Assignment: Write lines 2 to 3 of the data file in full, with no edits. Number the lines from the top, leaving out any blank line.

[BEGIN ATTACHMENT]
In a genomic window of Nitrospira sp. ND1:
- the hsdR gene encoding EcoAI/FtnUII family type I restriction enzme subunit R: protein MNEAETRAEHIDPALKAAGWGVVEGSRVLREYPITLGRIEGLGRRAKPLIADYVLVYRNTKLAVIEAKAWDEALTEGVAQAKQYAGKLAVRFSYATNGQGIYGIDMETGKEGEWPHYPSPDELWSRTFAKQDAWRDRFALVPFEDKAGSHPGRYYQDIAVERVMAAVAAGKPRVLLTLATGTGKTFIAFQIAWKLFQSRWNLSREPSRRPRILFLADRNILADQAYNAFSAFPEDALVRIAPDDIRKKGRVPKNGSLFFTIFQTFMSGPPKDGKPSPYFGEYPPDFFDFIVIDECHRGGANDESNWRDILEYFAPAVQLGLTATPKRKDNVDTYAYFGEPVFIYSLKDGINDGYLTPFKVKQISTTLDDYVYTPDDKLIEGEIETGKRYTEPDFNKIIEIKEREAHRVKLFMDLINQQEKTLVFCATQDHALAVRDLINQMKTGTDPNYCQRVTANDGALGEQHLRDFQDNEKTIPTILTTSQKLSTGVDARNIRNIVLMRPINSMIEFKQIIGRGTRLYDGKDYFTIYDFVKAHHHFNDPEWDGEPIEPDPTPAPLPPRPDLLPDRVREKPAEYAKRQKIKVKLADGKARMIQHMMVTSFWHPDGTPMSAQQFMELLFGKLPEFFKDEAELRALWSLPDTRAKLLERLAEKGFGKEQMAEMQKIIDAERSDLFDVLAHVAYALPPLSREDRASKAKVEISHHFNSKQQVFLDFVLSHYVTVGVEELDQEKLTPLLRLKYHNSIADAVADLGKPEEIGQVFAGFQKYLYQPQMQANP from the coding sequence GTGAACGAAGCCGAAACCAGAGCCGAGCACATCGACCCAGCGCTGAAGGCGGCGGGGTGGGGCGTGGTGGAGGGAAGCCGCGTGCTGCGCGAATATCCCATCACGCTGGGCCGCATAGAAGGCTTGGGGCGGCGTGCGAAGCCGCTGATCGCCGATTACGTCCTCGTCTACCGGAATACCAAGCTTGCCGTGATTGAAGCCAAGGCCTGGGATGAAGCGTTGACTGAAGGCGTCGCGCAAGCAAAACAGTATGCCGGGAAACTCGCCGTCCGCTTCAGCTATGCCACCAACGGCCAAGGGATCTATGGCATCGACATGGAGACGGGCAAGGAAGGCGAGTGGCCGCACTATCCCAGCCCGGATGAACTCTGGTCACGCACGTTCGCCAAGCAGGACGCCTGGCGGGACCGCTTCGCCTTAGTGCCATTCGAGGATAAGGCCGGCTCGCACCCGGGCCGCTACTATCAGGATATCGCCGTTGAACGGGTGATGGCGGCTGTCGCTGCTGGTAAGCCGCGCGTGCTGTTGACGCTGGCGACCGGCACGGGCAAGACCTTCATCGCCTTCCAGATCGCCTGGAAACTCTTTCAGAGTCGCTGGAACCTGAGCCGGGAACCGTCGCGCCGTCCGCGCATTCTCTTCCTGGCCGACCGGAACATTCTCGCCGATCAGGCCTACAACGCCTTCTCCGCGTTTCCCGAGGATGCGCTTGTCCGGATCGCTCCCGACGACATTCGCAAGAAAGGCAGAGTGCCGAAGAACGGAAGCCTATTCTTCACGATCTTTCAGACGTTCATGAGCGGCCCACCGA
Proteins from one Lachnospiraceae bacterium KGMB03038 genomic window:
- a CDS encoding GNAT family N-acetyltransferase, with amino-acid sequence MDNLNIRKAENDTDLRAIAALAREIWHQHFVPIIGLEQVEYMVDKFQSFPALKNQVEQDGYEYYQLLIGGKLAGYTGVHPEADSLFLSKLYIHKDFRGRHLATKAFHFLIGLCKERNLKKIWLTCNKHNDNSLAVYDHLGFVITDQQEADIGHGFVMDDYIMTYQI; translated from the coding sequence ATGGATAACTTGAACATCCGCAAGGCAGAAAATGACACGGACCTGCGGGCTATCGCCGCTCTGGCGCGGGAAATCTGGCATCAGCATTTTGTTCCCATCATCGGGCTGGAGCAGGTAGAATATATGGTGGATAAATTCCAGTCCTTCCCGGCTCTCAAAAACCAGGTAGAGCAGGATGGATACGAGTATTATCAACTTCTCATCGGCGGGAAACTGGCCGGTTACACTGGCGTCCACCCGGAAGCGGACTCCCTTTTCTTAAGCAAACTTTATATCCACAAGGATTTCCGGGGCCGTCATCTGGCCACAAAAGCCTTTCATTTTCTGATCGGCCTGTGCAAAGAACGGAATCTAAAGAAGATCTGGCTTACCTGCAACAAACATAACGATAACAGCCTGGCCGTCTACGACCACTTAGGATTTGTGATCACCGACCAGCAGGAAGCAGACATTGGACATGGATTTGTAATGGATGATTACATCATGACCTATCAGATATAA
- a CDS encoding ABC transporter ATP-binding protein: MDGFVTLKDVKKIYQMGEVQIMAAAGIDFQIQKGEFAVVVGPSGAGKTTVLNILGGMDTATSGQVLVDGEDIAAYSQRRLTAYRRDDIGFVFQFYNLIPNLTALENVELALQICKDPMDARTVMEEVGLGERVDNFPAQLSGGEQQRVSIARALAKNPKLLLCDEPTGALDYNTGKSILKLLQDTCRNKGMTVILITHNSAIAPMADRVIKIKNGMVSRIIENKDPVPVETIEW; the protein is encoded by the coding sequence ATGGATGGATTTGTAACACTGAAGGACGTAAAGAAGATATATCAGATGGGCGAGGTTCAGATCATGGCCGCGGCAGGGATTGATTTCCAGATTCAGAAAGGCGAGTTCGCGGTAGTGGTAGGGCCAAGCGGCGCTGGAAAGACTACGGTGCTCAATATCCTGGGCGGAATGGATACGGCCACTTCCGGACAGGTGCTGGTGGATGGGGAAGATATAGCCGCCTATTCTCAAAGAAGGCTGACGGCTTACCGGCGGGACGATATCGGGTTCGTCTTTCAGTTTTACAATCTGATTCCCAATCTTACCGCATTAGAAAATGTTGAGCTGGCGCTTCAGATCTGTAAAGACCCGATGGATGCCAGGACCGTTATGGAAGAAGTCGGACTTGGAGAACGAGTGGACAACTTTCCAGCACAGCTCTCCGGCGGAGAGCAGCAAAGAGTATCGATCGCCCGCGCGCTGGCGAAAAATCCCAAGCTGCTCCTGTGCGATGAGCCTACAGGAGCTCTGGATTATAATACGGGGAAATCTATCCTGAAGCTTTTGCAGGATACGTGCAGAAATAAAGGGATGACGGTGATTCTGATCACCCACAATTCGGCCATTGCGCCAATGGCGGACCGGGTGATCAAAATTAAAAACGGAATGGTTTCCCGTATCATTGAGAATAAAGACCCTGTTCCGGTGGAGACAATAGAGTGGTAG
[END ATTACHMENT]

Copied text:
- the hsdR gene encoding EcoAI/FtnUII family type I restriction enzme subunit R: protein MNEAETRAEHIDPALKAAGWGVVEGSRVLREYPITLGRIEGLGRRAKPLIADYVLVYRNTKLAVIEAKAWDEALTEGVAQAKQYAGKLAVRFSYATNGQGIYGIDMETGKEGEWPHYPSPDELWSRTFAKQDAWRDRFALVPFEDKAGSHPGRYYQDIAVERVMAAVAAGKPRVLLTLATGTGKTFIAFQIAWKLFQSRWNLSREPSRRPRILFLADRNILADQAYNAFSAFPEDALVRIAPDDIRKKGRVPKNGSLFFTIFQTFMSGPPKDGKPSPYFGEYPPDFFDFIVIDECHRGGANDESNWRDILEYFAPAVQLGLTATPKRKDNVDTYAYFGEPVFIYSLKDGINDGYLTPFKVKQISTTLDDYVYTPDDKLIEGEIETGKRYTEPDFNKIIEIKEREAHRVKLFMDLINQQEKTLVFCATQDHALAVRDLINQMKTGTDPNYCQRVTANDGALGEQHLRDFQDNEKTIPTILTTSQKLSTGVDARNIRNIVLMRPINSMIEFKQIIGRGTRLYDGKDYFTIYDFVKAHHHFNDPEWDGEPIEPDPTPAPLPPRPDLLPDRVREKPAEYAKRQKIKVKLADGKARMIQHMMVTSFWHPDGTPMSAQQFMELLFGKLPEFFKDEAELRALWSLPDTRAKLLERLAEKGFGKEQMAEMQKIIDAERSDLFDVLAHVAYALPPLSREDRASKAKVEISHHFNSKQQVFLDFVLSHYVTVGVEELDQEKLTPLLRLKYHNSIADAVADLGKPEEIGQVFAGFQKYLYQPQMQANP from the coding sequence GTGAACGAAGCCGAAACCAGAGCCGAGCACATCGACCCAGCGCTGAAGGCGGCGGGGTGGGGCGTGGTGGAGGGAAGCCGCGTGCTGCGCGAATATCCCATCACGCTGGGCCGCATAGAAGGCTTGGGGCGGCGTGCGAAGCCGCTGATCGCCGATTACGTCCTCGTCTACCGGAATACCAAGCTTGCCGTGATTGAAGCCAAGGCCTGGGATGAAGCGTTGACTGAAGGCGTCGCGCAAGCAAAACAGTATGCCGGGAAACTCGCCGTCCGCTTCAGCTATGCCACCAACGGCCAAGGGATCTATGGCATCGACATGGAGACGGGCAAGGAAGGCGAGTGGCCGCACTATCCCAGCCCGGATGAACTCTGGTCACGCACGTTCGCCAAGCAGGACGCCTGGCGGGACCGCTTCGCCTTAGTGCCATTCGAGGATAAGGCCGGCTCGCACCCGGGCCGCTACTATCAGGATATCGCCGTTGAACGGGTGATGGCGGCTGTCGCTGCTGGTAAGCCGCGCGTGCTGTTGACGCTGGCGACCGGCACGGGCAAGACCTTCATCGCCTTCCAGATCGCCTGGAAACTCTTTCAGAGTCGCTGGAACCTGAGCCGGGAACCGTCGCGCCGTCCGCGCATTCTCTTCCTGGCCGACCGGAACATTCTCGCCGATCAGGCCTACAACGCCTTCTCCGCGTTTCCCGAGGATGCGCTTGTCCGGATCGCTCCCGACGACATTCGCAAGAAAGGCAGAGTGCCGAAGAACGGAAGCCTATTCTTCACGATCTTTCAGACGTTCATGAGCGGCCCACCGA
Proteins from one Lachnospiraceae bacterium KGMB03038 genomic window: